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Split Decision: Divided Government Reflects Nation’s Political Divide

November 9, 1996

WASHINGTON (AP) _ Oscar Arnold was up early on Election Day to vote for Bill Clinton for president and Republicans for Congress. ``I think we got more done this way,″ he said, and by embracing divided government he unwittingly delivers the verdict of his nation.

Clinton and Republican challenger Bob Dole spent months campaigning, and millions of dollars on television ads, as did candidates in the fiercely contested battles for House and Senate. But in the end the voters changed little: They sent Clinton back to four more years in the White House, narrowed the House’s Republican majority a bit and added a tad to the GOP’s Senate edge.

After the tumultuous 1992 and 1994 elections, the voters had no sweeping message to deliver this time. Not that there wasn’t a message in that.

``The economy is good, the stock market is good _ my business is great,″ said George Stephan, a 45-year-old New York independent who voted for Clinton even as he voiced some reservations about his ethical standards. ``But the good outweighs the bad.″

That is hardly a heartwarming embrace. Again, Stephan’s is the voice of an America conflicted about its leader and closely divided in its partisan affiliation.

``Clinton has good intentions,″ said Helen Kalinski, 75, of Baltimore. ``I just hope he follows through on them.″

More than half the Americans say Clinton is not honest; almost half voted for him Tuesday. Half wanted a Republican Congress if Clinton was re-elected; 45 percent favored a Democratic Congress.

``The parties are relatively evenly balanced in public support,″ said Democratic pollster Mark Mellman. ``It is not a country that believes in revolution or radical change.″

Nearly half of Americans said they worried a Republican Congress would be too conservative; slightly more than half worried a Democratic Congress would be too liberal. Half said they were concerned or scared at the prospect of a second Clinton term; half were excited or optimistic.

``I would like to see a good moderate balance and both the Democrats and Republicans work together,″ said Hugh Smith of Raccoon Creek in Kentucky’s far eastern coal country. Common sense rules there, and Smith figured there was no need to deliver a blunt message this time.

He helped do that last time.

``Very frankly I think ’94 was good for the Democratic Party,″ he said of the midterm Republican rout. ``There are some people who just had to go.″

The winners always promise to get the message from the voters, even when it isn’t so dramatic. This time was no different.

House Speaker Newt Gingrich called Clinton a liar during the campaign _ and hadn’t spoken to House Democratic Leader Dick Gephardt in a year. But the day after the election Gingrich, heeding the voters call, called both and pledged cooperation.

Clinton looked at the results and promised the same.

``This country was divided as to just exactly which way to tilt,″ Clinton said of the embrace of divided government. ``But they were collected around the idea that we needed to keep making progress, but do it by working together, from the center.″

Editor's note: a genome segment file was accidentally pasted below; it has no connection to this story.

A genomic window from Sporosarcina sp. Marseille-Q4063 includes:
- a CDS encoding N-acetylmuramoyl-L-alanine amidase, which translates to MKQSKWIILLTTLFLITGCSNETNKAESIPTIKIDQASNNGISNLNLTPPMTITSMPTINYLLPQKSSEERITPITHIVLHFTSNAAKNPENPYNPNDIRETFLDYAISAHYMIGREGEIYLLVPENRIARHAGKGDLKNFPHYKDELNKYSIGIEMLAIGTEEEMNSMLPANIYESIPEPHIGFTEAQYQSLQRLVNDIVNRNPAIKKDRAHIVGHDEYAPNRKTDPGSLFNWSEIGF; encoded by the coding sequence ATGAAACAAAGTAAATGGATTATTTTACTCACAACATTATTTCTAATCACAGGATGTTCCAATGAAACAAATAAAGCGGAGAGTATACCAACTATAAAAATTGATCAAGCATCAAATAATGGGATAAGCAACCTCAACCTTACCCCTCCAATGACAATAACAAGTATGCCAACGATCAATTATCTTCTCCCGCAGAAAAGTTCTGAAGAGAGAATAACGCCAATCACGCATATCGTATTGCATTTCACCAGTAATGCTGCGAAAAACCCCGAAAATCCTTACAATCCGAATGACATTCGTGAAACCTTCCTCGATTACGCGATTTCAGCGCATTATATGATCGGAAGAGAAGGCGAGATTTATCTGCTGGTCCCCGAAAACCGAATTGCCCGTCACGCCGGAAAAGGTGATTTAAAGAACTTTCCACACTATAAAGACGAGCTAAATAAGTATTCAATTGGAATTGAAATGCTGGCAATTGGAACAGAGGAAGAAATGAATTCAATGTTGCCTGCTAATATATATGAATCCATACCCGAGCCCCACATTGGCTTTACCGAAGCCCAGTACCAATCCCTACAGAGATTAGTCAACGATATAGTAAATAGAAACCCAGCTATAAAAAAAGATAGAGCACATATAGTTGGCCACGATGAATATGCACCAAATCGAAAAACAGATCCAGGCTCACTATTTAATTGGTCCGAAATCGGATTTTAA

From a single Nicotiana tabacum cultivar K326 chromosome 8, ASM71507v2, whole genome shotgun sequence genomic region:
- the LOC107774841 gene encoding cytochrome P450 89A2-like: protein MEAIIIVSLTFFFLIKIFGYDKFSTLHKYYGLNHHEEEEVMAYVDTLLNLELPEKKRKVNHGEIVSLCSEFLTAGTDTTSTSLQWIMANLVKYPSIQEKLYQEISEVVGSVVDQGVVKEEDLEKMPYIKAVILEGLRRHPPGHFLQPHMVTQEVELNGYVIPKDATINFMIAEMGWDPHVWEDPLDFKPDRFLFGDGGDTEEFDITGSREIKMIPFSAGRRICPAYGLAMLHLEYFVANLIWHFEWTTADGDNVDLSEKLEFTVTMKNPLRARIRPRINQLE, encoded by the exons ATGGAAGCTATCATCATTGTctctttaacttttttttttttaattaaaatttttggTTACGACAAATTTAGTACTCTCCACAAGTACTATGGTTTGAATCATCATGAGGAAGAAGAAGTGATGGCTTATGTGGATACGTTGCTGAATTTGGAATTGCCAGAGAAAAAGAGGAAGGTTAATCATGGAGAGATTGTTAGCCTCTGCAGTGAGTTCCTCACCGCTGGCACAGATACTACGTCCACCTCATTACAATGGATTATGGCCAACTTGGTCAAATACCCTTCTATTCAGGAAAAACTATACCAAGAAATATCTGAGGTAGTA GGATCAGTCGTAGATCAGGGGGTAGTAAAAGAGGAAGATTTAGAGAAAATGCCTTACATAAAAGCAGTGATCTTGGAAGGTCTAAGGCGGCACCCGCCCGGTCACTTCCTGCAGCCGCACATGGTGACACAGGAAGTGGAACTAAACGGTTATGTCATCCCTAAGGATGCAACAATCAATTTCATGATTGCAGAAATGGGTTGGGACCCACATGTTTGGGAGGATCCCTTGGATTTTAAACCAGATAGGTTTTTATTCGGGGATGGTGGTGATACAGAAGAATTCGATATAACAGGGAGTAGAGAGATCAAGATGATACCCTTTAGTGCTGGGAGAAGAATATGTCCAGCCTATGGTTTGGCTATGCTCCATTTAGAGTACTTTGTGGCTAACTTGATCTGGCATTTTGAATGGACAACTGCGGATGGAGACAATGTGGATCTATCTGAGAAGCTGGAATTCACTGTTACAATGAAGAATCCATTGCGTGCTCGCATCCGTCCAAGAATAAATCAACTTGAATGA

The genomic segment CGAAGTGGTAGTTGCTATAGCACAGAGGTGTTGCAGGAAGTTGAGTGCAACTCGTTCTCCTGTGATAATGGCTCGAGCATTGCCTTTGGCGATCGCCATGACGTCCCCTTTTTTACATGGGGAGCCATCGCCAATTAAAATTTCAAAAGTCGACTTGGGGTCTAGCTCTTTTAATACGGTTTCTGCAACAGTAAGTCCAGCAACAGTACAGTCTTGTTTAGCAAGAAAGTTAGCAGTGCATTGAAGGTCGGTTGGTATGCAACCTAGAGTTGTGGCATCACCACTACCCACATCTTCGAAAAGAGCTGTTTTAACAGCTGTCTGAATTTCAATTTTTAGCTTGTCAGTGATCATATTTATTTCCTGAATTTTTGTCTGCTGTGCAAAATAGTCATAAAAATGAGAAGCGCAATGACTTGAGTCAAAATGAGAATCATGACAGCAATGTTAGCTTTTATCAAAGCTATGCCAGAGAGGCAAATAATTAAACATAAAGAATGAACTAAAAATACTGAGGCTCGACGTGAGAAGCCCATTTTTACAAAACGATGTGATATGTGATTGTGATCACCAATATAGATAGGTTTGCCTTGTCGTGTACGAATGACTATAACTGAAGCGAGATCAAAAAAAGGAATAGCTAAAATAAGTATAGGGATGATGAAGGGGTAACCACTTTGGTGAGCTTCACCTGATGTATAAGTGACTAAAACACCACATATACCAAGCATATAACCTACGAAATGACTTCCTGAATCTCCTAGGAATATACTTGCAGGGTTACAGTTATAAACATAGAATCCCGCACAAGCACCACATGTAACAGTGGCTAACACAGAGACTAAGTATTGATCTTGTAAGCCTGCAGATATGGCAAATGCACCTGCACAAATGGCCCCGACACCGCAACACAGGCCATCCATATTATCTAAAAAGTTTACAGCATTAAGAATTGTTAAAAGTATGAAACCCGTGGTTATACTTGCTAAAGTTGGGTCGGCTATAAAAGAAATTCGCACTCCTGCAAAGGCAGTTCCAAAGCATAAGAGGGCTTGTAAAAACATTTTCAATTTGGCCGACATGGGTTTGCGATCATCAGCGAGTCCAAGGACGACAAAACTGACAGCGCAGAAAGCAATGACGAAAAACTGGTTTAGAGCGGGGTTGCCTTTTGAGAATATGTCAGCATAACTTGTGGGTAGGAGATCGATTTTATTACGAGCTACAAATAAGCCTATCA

There was no throw-the-bums out sentiment this time: Incumbent losses were rare, mostly in swing districts.

``The majority of people who voted thought the country was headed in the right direction,″ said Dole campaign pollster Tony Fabrizio. ``There was no reason to throw people out wholesale.″

In a campaign of few remarkable moments, there were two distinct turning points.

The first was in November 1995, when Gingrich decided to shut down the government in a balanced budget showdown with Clinton. The president benefited enormously, by casting the GOP as extreme and eager to cut Medicare and education. While Medicare got the headlines, education was the dominant issue as many suburban swing and independent voters made up their minds.

``I can’t support people who don’t support education,″ said Mindy LoCicero, a teacher in the wealthy New York village of Scarsdale.

The second turning point came in August, when congressional Republicans broke ranks with Dole and passed several popular pieces of legislation, allowing Clinton to share in the credit.

That period stuck in Arnold’s mind as the Georgia businessman mulled over how to vote and settled on the status quo.

``August was really good for the country but bad for us politically,″ said Mellman. ``At that point, the Republican Congress was seen as ineffective and threatening. Then they passed the minimum wage and health care reform and welfare reform and they were suddenly seen as a lot more effective and a lot less threatening.″

The August approach worked just fine for Sarah Borders, an Atlanta lawyer who enthusiastically voted for Democrat for president and Republican for Congress. For her, it was a simple choice: ``I want Bill Clinton in charge of our vision, but I want Guy Millner keeping our taxes down.″

Count her among the 52 percent of Americans who said in exit polls that government should do less. Forty one percent said more. It is another sign of America’s fragile but perhaps healthy political division, sure to be tested again when elections for Congress and governor head the ballots in 1998.

``I’m glad it’s over,″ Vaughn Gray of Wichita, Kan., said of this election season. ``I’m tired of listening to it.″

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